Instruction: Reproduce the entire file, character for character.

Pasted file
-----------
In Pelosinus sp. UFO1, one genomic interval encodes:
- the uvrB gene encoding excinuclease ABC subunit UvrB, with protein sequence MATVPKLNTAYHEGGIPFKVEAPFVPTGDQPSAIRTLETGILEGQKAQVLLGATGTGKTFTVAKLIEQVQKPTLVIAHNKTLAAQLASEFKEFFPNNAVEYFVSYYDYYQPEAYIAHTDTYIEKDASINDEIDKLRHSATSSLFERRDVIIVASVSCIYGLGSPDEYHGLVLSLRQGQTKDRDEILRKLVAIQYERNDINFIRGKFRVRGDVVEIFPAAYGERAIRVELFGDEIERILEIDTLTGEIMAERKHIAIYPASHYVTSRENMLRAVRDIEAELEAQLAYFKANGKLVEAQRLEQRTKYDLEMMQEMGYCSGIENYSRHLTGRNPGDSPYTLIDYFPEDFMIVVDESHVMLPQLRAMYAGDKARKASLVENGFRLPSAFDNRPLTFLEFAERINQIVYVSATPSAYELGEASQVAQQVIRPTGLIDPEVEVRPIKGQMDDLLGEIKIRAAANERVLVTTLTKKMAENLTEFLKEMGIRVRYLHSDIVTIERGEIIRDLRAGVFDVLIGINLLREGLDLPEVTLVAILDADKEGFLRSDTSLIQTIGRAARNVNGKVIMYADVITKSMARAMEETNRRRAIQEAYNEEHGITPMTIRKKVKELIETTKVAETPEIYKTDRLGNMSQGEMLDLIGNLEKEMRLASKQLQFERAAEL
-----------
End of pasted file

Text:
In Pelosinus sp. UFO1, one genomic interval encodes:
- the uvrB gene encoding excinuclease ABC subunit UvrB, with protein sequence MATVPKLNTAYHEGGIPFKVEAPFVPTGDQPSAIRTLETGILEGQKAQVLLGATGTGKTFTVAKLIEQVQKPTLVIAHNKTLAAQLASEFKEFFPNNAVEYFVSYYDYYQPEAYIAHTDTYIEKDASINDEIDKLRHSATSSLFERRDVIIVASVSCIYGLGSPDEYHGLVLSLRQGQTKDRDEILRKLVAIQYERNDINFIRGKFRVRGDVVEIFPAAYGERAIRVELFGDEIERILEIDTLTGEIMAERKHIAIYPASHYVTSRENMLRAVRDIEAELEAQLAYFKANGKLVEAQRLEQRTKYDLEMMQEMGYCSGIENYSRHLTGRNPGDSPYTLIDYFPEDFMIVVDESHVMLPQLRAMYAGDKARKASLVENGFRLPSAFDNRPLTFLEFAERINQIVYVSATPSAYELGEASQVAQQVIRPTGLIDPEVEVRPIKGQMDDLLGEIKIRAAANERVLVTTLTKKMAENLTEFLKEMGIRVRYLHSDIVTIERGEIIRDLRAGVFDVLIGINLLREGLDLPEVTLVAILDADKEGFLRSDTSLIQTIGRAARNVNGKVIMYADVITKSMARAMEETNRRRAIQEAYNEEHGITPMTIRKKVKELIETTKVAETPEIYKTDRLGNMSQGEMLDLIGNLEKEMRLASKQLQFERAAEL